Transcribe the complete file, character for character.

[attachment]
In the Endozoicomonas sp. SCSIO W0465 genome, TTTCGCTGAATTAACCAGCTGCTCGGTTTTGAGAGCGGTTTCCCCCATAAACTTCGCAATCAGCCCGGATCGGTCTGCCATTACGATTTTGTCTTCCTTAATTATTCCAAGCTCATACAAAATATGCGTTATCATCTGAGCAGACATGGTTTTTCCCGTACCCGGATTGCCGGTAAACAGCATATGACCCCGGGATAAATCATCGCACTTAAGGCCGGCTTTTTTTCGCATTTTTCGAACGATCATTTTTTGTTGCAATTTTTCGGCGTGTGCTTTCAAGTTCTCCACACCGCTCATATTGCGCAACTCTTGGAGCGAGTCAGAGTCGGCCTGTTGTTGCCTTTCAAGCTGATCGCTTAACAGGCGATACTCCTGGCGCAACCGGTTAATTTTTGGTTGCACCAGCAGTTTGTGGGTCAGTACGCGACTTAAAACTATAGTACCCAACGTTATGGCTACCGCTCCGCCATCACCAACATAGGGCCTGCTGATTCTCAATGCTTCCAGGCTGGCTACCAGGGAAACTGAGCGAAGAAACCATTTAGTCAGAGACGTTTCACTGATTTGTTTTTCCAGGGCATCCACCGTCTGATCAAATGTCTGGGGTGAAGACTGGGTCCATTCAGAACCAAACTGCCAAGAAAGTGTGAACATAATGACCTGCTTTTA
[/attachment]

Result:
In the Endozoicomonas sp. SCSIO W0465 genome, TTTCGCTGAATTAACCAGCTGCTCGGTTTTGAGAGCGGTTTCCCCCATAAACTTCGCAATCAGCCCGGATCGGTCTGCCATTACGATTTTGTCTTCCTTAATTATTCCAAGCTCATACAAAATATGCGTTATCATCTGAGCAGACATGGTTTTTCCCGTACCCGGATTGCCGGTAAACAGCATATGACCCCGGGATAAATCATCGCACTTAAGGCCGGCTTTTTTTCGCATTTTTCGAACGATCATTTTTTGTTGCAATTTTTCGGCGTGTGCTTTCAAGTTCTCCACACCGCTCATATTGCGCAACTCTTGGAGCGAGTCAGAGTCGGCCTGTTGTTGCCTTTCAAGCTGATCGCTTAACAGGCGATACTCCTGGCGCAACCGGTTAATTTTTGGTTGCACCAGCAGTTTGTGGGTCAGTACGCGACTTAAAACTATAGTACCCAACGTTATGGCTACCGCTCCGCCATCACCAACATAGGGCCTGCTGATTCTCAATGCTTCCAGGCTGGCTACCAGGGAAACTGAGCGAAGAAACCATTTAGTCAGAGACGTTTCACTGATTTGTTTTTCCAGGGCATCCACCGTCTGATCAAATGTCTGGGGTGAAGACTGGGTCCATTCAGAACCAAACTGCCAAGAAAGTGTGAACATAATGACCTGCTTTTA